“is difficult for anyone to understand why it is legal to lend a friend a book, but not a digital music file. The picture is confused by the way some online content is now sold with permissions to format shift (iTunes tracks) or to “lend” files (Amazon ebooks) at no extra cost. This puts the law into confusion and disrepute. It is not a tenable state of affairs.
“Commercially it leaves rights holders with an unsatisfactory choice between having rights they cannot or do not enforce, or seeking to preserve legal entitlement to payment for acts of private use and reuse, which ordinary consumers regard as part of normal use. This alienates customers and puts the state in a position where it is invited to “choose sides” between rights holders and citizens. Effective enforcement of the law, in these circumstances, can become impossible.”

They then set out the US approach:

5.12      By contrast the US approach enables judges to take a view as to whether emerging activities in relation to copyright works should legitimately fall within the scope of copyright protection or not. Fair Use provides a legal mechanism that can rule a new technology or application of technology (like shifting music from a CD to a personal computer) as legitimate and not needing to be regulated…
viFair Use offers a zone for trial and error, for bolder risk taking, with the courts providing a backstop to adjudicate objections from rights holders if innovators have trespassed too far upon their rights.  (my italics)


5.22      …In the US, Fair Use has successfully fulfilled this role in a small number of cases which have been extremely important for the development of consumer technologies, notably those relating to reverse engineering,ixixhome video recording, and internet search caching and thumbnail images.

Finally, he answers the question on the card:

5.17      Does this mean, as is sometimes implied, that if only the UK could adopt Fair Use, East London would quickly become a rival to Silicon Valley? The answer to this is: certainly not. We were told repeatedly in our American interviews, that the success of high technology companies in Silicon Valley owes more to attitudes to business risk and investor culture, not to mention other complex issues of economic geography, than it does to the shape of IP law. In practice, it is difficult to distinguish between the importance of different elements in successful industrial clusters of the Silicon Valley type. This does not mean that IP issues are unimportant for the success of innovative, high technology businesses. The Review’s judgment is that they are of growing importance and that they merit serious attention from the UK Government.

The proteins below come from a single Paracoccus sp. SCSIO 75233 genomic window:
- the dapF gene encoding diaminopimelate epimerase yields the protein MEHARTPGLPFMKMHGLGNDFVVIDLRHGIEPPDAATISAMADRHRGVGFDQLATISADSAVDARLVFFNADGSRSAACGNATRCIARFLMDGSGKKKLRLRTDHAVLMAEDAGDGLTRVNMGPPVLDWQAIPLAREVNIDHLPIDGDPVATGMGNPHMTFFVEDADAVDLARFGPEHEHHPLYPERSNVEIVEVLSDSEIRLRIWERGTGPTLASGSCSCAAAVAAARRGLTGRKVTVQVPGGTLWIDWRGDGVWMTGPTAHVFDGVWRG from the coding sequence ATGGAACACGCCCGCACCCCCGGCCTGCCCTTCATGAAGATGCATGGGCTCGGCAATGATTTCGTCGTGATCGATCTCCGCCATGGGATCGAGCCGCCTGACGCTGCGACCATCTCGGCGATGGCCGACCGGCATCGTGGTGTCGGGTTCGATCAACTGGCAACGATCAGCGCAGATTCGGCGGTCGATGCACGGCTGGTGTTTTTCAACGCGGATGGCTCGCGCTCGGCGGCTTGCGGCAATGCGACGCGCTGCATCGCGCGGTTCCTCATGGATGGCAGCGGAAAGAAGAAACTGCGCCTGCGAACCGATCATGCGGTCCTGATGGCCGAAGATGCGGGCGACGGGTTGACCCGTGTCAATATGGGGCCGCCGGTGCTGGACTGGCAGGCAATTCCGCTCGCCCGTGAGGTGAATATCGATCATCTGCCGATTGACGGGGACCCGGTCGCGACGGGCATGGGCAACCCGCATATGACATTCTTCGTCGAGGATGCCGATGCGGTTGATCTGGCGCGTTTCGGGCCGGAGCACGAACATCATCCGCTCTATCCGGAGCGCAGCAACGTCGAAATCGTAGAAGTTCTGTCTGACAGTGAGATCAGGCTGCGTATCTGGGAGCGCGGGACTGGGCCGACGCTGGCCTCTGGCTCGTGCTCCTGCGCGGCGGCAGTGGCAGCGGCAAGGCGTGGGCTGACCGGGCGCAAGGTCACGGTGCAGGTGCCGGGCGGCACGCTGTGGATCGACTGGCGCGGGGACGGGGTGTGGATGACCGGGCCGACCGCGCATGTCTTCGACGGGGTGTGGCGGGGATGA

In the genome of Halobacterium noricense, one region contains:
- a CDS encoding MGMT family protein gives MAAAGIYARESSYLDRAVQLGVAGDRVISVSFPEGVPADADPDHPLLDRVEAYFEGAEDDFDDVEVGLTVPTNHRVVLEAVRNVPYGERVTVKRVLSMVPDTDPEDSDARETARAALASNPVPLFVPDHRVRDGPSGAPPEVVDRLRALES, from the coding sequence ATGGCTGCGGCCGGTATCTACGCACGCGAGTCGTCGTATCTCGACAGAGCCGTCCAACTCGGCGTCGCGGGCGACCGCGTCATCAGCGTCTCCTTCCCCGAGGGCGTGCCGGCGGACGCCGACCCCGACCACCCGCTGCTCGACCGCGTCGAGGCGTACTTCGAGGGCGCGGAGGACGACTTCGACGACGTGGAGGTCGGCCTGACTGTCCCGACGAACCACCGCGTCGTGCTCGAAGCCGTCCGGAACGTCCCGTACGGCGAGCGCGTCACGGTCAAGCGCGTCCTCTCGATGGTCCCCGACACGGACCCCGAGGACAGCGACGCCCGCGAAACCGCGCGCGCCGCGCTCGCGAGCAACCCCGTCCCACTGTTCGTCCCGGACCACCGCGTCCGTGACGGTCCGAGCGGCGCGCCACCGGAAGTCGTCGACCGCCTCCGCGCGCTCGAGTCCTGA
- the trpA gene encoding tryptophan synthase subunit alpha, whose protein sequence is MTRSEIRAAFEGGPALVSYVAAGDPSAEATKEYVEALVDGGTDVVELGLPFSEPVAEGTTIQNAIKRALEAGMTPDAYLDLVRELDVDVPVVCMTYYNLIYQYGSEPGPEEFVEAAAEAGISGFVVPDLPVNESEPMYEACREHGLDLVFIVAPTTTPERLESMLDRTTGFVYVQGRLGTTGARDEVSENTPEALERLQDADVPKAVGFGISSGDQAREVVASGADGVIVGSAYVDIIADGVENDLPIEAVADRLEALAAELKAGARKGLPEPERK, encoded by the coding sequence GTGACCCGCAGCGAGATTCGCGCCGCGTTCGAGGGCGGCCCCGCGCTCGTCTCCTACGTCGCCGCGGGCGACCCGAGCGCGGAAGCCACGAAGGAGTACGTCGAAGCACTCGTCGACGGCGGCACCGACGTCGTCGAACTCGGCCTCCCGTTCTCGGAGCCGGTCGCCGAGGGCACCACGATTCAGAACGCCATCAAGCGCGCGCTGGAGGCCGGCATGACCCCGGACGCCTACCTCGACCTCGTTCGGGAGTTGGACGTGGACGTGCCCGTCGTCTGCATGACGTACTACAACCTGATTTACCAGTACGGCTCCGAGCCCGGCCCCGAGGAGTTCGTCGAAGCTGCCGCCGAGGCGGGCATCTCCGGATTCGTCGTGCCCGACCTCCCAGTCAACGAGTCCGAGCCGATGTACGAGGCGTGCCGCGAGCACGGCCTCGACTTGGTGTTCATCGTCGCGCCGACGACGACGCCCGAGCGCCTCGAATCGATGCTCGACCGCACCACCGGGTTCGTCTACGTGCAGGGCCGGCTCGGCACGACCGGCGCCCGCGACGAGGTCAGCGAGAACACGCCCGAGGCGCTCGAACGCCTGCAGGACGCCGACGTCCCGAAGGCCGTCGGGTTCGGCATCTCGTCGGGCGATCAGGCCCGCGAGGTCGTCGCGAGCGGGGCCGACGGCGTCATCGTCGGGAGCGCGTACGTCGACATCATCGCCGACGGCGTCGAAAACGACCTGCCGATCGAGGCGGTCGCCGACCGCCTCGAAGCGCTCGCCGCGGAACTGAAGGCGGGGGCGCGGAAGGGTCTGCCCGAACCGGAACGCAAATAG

In the end Hargreaves doesn't go for Fair Use, since its very complicated with respect to EU law

5.24      We therefore recommend below that the Government should press at EU level for the introduction of an exception allowing uses of a work enabled by technology which do not directly trade on the underlying creative and expressive purpose of the work (this has been referred to as “non-consumptive” use5).

The Monday Euro meeting, as I understand it, resolved to introduce an European Patent, after arguing since at least 1973.  Maybe Eurocrats are getting their IP act together.

Update
The last sentance, written in Februrary 2012 was too optimistic.  There did seem to have been some agreement in Summer 2012, but Italy and Spain have not agreed and progress has been held up at the European Parliament, with Parliamentairns saying the leaders had changed the agreement (BBC News, 3 July 2012, http://www.bbc.co.uk/news/world-europe-18694030).